Arthur Kill, a 931-bed men’s prison on Staten Island, was also relatively close for many families—less than a 90-minute bus ride from where the Staten Island ferry dropped off. Daud Nashid was imprisoned at Arthur Kill when Cuomo announced that the prison was on the chopping block. He remembers that, when they heard the news, the men inside did what might otherwise be unthinkable—they joined forces with staff to protest the closing. They mounted a campaign to bombard both legislators and the governor with letters arguing against the closure. They urged family members and other visitors to do the same. In the end, however, they were unsuccessful. Arthur Kill closed in 2011, and its residents, including Nashid, were shipped to various prisons upstate.
Meanwhile, as prisons like Fulton, Bayview, and Arthur Kill have been shuttered, maximum-security prisons and those with long histories of violence have remained untouched. These are places like the Attica Correctional Facility, which became infamous in 1971 after a four-day uprising ended with state troopers raiding the prison and killing 43 people, and which is still creating controversy today. In its 2014 report on Attica, the Correctional Association of New York, an organization that monitors prisons in the state, described the site as “a real and symbolic epicenter of state violence and abuse behind walls.” And in 2015, Attica made headlines when three guards were indicted after pulling 29-year-old George Williams out of his cell and beating him so brutally that he was unable to walk. What made the episode newsworthy was not the staff violence, which is all too frequent a reality at Attica, but the fact that this was the first time in the history of the New York State Department of Corrections that charges were filed against staff for a non-sexual assault of a person in custody.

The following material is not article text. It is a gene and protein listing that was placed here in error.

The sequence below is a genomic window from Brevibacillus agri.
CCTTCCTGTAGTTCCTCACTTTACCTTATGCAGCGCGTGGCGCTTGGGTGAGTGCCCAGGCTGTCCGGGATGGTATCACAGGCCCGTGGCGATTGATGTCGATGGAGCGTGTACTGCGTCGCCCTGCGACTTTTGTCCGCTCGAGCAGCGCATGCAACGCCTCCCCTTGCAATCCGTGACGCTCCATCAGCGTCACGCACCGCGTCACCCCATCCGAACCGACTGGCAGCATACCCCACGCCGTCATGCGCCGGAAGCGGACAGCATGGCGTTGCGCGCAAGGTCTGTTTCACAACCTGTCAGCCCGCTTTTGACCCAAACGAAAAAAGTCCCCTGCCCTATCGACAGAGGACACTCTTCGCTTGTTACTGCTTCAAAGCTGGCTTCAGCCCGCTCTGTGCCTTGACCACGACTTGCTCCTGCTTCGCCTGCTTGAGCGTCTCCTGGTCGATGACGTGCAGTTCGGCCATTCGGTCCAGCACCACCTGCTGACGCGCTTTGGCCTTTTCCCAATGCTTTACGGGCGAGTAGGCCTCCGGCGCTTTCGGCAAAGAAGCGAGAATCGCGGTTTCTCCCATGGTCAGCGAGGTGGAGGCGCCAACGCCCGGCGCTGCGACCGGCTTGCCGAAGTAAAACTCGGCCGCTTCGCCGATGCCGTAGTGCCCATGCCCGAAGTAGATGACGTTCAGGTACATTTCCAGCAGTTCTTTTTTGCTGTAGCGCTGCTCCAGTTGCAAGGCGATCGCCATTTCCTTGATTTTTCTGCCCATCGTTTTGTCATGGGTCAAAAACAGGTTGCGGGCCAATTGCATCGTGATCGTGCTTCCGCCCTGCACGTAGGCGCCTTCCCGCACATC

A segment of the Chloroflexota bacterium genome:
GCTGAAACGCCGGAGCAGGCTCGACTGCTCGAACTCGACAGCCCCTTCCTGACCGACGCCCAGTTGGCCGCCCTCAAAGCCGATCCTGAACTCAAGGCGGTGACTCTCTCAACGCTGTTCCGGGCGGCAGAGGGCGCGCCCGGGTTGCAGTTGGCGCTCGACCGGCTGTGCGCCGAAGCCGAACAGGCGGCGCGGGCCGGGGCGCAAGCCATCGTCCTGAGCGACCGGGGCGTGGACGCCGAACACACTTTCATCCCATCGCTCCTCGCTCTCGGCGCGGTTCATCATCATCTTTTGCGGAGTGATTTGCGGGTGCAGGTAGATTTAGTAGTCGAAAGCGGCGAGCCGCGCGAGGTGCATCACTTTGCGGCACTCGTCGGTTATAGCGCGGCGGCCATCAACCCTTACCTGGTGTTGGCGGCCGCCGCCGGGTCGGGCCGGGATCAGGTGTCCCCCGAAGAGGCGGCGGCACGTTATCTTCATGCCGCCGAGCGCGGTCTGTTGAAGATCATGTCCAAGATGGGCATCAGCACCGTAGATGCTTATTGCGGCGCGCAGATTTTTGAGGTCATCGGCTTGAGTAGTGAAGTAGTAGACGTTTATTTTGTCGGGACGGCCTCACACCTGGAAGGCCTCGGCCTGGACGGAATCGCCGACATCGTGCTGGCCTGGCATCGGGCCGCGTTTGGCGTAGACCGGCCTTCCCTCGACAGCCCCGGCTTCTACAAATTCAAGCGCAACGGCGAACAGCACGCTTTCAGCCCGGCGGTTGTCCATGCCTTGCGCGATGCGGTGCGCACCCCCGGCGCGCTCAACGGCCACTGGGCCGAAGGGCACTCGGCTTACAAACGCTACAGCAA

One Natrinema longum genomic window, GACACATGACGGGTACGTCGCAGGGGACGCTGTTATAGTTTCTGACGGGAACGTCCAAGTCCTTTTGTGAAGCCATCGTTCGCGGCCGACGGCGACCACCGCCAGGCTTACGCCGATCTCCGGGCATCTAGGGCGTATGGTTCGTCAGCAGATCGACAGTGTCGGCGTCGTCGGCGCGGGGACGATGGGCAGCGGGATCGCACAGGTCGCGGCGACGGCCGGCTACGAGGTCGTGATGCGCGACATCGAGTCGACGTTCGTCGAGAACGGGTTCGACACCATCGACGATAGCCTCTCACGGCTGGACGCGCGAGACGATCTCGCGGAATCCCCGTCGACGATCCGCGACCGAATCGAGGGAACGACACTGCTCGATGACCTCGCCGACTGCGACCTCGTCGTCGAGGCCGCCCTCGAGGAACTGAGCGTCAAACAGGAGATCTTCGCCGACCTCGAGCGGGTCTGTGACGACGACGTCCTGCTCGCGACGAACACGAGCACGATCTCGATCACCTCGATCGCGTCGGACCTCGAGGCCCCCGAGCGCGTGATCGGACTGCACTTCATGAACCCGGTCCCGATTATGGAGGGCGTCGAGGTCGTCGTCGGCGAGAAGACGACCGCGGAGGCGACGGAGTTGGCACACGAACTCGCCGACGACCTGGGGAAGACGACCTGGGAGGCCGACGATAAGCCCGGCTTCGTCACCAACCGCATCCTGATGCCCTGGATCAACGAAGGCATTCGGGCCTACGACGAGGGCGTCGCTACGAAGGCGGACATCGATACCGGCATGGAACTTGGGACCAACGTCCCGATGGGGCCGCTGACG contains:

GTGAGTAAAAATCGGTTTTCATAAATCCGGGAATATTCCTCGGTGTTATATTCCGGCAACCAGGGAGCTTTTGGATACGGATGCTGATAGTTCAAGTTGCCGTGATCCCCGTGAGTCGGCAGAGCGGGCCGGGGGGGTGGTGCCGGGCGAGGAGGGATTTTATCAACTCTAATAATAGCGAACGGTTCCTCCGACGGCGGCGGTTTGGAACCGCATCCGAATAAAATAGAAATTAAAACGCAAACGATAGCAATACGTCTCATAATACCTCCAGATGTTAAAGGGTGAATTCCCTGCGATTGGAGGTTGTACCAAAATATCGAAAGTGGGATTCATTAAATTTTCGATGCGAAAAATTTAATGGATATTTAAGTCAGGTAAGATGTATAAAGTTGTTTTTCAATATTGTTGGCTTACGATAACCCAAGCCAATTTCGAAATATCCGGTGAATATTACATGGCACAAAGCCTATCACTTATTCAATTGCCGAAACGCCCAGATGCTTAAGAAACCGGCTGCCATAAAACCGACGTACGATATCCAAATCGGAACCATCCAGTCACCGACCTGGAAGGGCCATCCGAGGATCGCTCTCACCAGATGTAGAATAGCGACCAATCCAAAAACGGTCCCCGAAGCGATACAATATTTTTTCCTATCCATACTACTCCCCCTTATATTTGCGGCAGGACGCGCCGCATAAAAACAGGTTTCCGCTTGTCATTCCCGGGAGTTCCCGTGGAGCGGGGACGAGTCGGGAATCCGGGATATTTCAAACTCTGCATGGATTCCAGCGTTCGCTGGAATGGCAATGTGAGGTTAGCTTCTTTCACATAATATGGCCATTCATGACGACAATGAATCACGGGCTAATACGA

This brutality has led to calls from organizations like the Correctional Association and many others for shutting down Attica altogether. In March 2015, formerly incarcerated people, family members, community members, and advocates launched a campaign called Beyond Attica: Close Prisons, Build Communities. The campaign calls for Attica’s immediate closure and an end to the violence and abuse across the state’s prison system. But the campaign doesn’t simply want to close the prison and shuffle those inside elsewhere. It also calls for the state to reduce prison violence by reducing the number of prisons and people inside—in other words, to decarcerate.
“Incarceration itself is violent,” Scott Paltrowitz, the associate director of the Correctional Association’s Prison Visiting Project and member of Beyond Attica, told The Nation. “Even in many medium-security prisons, there is the daily emotional and psychological harm, indirect violence, harassment, abuse, and even physical brutality.”
“I would like to see them all closed,” said Nashid, who has been incarcerated in prisons throughout New York State, including Attica and Arthur Kill. Now a community activist and a member of Beyond Attica, he notes, “[None] produce a productive citizen.”
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Given the violence inflicted by so many prisons as well as their utter failure as sites of rehabilitation, it’s reasonable to ask whether these now-closed sites will be used to benefit those whose lives have been devastated by incarceration. While the transformation of Bayview and Fulton illustrate the possibility of repurposing a site to benefit the community, what about the other prisons? Will they improve the lives of residents or help transform the area? Or will they simply become real estate deals going to the highest bidder?